Funding

Bulgarian National Science Fund (BNSF) (FNI T02/10).

REFERENCES

1. T. Brabec, ed., Strong Field Laser Physics (Springer, 2008).

2. M. Troyer and U. Wiese, “Computational complexity and fundamental limitations to fermionic quantum Monte Carlo simulations,” Phys. Rev. Lett. 94, 170201 (2005). [CrossRef]  

3. A. Montina, “Exponential complexity and ontological theories of quantum mechanics,” Phys. Rev. A 77, 022104 (2008). [CrossRef]  

4. H. D. Meyer, U. Manthe, and L. S. Cederbaum, “The multi-configurational time-dependent Hartree approach,” Chem. Phys. Lett. 165, 73–78 (1990). [CrossRef]  

5. B. Hammond, W. Lester, and P. Reynolds, Monte Carlo Methods in Ab Initio Quantum Chemistry (World Scientific, 1994).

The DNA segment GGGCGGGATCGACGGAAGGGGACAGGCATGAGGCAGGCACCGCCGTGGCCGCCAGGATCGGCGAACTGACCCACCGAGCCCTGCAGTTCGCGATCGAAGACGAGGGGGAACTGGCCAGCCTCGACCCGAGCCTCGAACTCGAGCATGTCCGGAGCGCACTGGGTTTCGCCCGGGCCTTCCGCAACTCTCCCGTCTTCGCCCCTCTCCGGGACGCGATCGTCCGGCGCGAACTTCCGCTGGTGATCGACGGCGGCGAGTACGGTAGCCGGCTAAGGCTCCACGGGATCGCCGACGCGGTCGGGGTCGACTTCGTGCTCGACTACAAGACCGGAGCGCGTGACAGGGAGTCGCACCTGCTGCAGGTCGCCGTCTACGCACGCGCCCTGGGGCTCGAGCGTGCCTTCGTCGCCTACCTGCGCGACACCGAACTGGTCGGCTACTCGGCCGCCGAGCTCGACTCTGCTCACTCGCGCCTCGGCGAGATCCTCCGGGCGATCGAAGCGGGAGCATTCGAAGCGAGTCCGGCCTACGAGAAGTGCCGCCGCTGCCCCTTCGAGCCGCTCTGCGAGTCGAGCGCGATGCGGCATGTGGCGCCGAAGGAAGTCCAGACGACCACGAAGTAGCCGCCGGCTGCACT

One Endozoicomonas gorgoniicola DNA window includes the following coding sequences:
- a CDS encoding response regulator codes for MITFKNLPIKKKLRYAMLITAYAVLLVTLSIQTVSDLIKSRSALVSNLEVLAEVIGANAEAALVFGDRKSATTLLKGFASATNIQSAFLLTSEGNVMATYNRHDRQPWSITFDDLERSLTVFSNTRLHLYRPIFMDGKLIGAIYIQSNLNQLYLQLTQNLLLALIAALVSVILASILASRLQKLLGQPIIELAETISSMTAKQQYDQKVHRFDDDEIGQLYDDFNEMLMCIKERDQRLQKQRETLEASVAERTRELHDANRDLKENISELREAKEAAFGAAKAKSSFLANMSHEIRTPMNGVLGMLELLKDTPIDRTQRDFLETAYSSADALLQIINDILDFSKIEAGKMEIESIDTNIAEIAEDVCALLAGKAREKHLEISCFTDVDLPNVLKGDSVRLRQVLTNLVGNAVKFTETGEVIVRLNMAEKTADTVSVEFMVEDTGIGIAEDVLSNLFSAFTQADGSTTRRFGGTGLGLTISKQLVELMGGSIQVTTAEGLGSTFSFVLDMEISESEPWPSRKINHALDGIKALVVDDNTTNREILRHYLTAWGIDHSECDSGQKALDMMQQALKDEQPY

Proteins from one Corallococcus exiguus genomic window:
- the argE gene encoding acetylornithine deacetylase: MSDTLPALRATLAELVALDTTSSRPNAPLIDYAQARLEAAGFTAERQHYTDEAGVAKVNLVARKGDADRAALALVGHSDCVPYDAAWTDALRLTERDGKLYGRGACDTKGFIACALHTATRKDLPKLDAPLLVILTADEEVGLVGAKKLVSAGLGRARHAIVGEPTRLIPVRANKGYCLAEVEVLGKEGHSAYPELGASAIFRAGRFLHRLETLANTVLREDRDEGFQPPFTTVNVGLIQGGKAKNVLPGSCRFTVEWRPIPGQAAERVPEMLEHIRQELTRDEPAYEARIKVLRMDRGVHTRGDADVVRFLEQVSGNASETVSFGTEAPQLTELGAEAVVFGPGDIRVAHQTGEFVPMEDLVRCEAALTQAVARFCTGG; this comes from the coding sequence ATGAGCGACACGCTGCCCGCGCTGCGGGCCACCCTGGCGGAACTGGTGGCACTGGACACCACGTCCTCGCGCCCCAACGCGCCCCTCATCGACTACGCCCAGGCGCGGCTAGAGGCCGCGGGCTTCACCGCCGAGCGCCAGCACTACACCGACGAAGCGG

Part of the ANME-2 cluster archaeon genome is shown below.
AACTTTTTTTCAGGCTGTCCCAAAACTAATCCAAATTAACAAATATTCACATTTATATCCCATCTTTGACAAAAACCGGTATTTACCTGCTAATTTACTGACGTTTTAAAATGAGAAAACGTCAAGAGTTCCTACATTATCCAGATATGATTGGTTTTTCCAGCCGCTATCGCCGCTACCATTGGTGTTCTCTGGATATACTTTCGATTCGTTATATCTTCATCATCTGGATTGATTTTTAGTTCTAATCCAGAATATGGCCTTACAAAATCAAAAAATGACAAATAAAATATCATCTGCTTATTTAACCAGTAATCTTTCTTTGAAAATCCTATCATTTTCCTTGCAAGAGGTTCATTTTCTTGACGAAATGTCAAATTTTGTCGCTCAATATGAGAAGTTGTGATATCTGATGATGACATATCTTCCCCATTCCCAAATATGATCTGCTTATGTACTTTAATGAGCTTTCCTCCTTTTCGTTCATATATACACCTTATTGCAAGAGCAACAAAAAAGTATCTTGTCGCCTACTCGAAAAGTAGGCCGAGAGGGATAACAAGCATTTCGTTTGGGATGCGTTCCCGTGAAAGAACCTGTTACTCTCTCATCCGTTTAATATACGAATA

6. B. M. Austin, D. Y. Zubarev, and W. A. Lester, “Quantum Monte Carlo and related approaches,” Chem. Rev. 112, 263–288 (2012). [CrossRef]  

7. G. Sugiyama and S. E. Koonin, “Auxiliary field Monte-Carlo for quantum many-body ground states,” Ann. Phys. 168, 1–26 (1986). [CrossRef]  

8. I. P. Christov, “Correlated non-perturbative electron dynamics with quantum trajectories,” Opt. Express 14, 6906–6911 (2006). [CrossRef]  

9. I. P. Christov, “Dynamic correlations with time-dependent quantum Monte Carlo,” J. Chem. Phys. 128, 244106 (2008). [CrossRef]  

10. P. R. Holland, The Quantum Theory of Motion (Cambridge University, 1993).

11. K. Molmer, Y. Castin, and J. Dalibard, “Monte Carlo wave-function method in quantum optics,” J. Opt. Soc. Am. 10, 524–538 (1993). [CrossRef]